Pregnancy Weight Gain and Autism Risk
However, this doesn't mean more weight causes neurodevelopmental disorder, authors stress
By Alan Mozes
MONDAY, Oct. 28 (HealthDay News) -- Modest weight gain during pregnancy might be a sign for autism risk among newborns, new research suggests.
Investigators took pains to stress that it is not weight gain itself that is being tagged as a cause of autism. Nor do the current findings reflect in any way on how pre-pregnancy weight might affect the future offspring of mothers-to-be.
Instead, the study team believes that a small rise in weight occurring while pregnant might be an indication that some broad and complex process -- perhaps involving hormone and inflammation irregularities -- is underway, of which weight gain is a reflection.
If so, then weight gain during pregnancy might serve as an easily recognizable marker for a constellation of events that collectively increase the risk for autism.
"Although weight gain during pregnancy was associated with autism risk, the modest difference in weight gain found suggests that weight gain serves as a marker rather than a cause for autism," said study lead author Dr. Deborah Bilder, a pediatrician and assistant professor in the department of psychiatry at the University of Utah, in Salt Lake City.
"As a marker, it would share an underlying cause with autism, such as hormone imbalance or inflammation," Bilder added.
The study was published online Oct. 28 and in the November print issue of the journal Pediatrics.
The authors said that, unlike in the past, autism is no longer deemed to be a rare disorder, with estimates suggesting that some form of autism affects about one in 88 children in the United States.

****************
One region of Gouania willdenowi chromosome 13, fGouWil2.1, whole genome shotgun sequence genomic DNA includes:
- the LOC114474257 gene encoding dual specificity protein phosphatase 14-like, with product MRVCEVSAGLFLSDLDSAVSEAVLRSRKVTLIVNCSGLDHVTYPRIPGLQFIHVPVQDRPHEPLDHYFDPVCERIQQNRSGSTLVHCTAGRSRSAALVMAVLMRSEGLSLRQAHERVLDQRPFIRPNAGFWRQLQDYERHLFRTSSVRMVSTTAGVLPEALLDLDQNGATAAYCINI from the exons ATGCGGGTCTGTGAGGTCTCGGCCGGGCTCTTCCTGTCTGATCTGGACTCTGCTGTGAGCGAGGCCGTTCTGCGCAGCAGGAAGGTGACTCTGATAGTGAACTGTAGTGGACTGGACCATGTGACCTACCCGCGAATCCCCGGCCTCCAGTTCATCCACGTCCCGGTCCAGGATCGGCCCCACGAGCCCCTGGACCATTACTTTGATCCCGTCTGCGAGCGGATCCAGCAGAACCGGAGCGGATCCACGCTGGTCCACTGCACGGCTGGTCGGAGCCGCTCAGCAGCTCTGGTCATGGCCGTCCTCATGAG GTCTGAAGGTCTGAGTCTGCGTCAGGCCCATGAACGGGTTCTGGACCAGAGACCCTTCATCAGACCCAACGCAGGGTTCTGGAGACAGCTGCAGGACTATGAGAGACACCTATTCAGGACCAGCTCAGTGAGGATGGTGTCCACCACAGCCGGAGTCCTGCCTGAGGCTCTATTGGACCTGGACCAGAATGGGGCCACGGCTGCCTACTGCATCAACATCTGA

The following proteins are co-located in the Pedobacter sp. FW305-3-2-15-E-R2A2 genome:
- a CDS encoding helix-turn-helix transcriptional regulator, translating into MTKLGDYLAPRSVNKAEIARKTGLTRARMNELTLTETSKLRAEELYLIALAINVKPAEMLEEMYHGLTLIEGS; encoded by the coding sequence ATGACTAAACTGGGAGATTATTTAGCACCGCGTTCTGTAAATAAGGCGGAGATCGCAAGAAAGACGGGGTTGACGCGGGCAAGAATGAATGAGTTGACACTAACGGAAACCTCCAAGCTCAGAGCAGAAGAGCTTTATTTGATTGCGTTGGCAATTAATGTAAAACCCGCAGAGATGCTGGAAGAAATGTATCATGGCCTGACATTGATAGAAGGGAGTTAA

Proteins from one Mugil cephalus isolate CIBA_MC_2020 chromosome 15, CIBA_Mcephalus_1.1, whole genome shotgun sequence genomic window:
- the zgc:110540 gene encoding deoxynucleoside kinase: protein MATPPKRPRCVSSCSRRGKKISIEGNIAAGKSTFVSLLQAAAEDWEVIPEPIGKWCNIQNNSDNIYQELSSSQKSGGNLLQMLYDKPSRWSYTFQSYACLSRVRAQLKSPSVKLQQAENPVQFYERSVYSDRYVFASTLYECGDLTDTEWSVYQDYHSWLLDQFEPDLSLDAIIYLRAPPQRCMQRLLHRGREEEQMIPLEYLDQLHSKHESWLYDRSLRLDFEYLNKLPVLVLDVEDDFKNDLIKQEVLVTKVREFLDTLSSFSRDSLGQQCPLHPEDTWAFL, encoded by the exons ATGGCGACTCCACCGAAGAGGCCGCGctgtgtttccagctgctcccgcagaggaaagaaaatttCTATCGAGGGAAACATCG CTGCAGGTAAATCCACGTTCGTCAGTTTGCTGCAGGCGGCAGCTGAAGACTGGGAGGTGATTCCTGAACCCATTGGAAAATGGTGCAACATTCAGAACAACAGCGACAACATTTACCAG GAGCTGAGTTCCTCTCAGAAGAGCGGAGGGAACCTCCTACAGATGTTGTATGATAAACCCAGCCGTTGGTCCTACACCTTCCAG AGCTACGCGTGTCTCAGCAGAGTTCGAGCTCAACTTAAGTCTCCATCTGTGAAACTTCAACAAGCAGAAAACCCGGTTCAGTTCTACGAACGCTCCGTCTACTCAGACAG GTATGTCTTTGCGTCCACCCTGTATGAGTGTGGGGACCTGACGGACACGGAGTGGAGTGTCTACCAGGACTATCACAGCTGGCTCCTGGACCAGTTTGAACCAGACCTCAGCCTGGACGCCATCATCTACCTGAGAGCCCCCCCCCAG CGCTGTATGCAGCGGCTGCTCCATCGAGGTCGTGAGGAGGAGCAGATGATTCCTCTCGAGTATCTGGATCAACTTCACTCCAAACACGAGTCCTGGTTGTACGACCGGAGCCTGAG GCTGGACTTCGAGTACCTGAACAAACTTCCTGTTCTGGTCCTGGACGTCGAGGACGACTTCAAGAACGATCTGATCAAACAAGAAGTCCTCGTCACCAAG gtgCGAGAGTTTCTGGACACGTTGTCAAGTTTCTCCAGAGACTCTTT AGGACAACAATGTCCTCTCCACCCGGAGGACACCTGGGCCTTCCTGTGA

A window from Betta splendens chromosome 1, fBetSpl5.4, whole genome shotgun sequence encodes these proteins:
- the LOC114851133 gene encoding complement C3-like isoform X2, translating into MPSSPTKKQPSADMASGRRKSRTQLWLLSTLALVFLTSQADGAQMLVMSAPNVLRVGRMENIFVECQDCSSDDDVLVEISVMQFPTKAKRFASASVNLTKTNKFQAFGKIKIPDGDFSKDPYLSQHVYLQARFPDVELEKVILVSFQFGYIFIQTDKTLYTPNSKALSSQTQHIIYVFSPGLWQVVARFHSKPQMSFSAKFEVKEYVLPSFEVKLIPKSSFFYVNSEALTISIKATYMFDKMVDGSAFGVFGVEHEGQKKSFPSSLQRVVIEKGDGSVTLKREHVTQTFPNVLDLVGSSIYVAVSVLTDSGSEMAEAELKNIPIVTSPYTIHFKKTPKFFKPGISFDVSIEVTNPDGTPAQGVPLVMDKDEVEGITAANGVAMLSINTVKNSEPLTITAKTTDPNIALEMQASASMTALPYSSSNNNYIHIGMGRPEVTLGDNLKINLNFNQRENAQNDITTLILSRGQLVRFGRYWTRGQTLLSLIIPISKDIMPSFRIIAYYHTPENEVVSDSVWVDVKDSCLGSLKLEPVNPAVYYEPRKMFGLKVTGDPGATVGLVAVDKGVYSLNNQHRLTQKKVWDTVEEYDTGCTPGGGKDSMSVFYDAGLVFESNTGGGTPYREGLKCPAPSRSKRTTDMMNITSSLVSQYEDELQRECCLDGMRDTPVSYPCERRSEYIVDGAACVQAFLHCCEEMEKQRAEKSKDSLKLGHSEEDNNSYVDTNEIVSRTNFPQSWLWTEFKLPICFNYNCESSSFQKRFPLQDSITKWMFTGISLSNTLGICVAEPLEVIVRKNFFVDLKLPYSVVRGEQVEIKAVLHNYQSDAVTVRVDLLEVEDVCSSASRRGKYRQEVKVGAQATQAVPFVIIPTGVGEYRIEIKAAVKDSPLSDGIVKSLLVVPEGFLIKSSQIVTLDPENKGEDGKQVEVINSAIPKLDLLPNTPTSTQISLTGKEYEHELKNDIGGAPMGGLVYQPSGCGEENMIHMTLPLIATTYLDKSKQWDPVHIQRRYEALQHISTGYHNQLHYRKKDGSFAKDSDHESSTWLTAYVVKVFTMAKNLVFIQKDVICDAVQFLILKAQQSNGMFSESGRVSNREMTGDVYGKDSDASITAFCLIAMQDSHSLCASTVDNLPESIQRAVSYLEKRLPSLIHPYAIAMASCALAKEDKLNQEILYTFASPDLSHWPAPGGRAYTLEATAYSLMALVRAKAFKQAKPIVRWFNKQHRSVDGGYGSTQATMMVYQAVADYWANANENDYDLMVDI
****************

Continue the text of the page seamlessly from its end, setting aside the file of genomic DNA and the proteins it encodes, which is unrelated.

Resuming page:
Autism spectrum disorders are neurodevelopmental disabilities that can range from mild to more severe. Children with autism display social problems, communication difficulties, and restricted and repetitive patterns of behavior.
For their study, the team focused on two groups of children with autism in Utah.
The first group included 128 children, while the second included 288 children. Maternal weight-gain patterns during pregnancy were analyzed in both groups. The first group's results were stacked up against those of nearly 11,000 mothers of healthy children of a similar age and gender. The second group's results were compared against maternal weight gains leading up to the birth of each autistic child's healthy siblings.
Small increases in weight -- in 5-pound increments -- while pregnant were linked to a slightly higher but significant risk for autism among the offspring. By contrast, body-mass index (a measurement of body fat based on height and weight) at the start of pregnancy was not associated with a higher risk for autism.
There was an average difference of only about 3 pounds in weight gain when comparing mothers of children with and without autism, the study found.
Bilder reiterated that when it comes to autism risk, weight gain during pregnancy should not be seen as the culprit but rather the canary in the coal mine. She cautioned against any dietary changes based on the findings.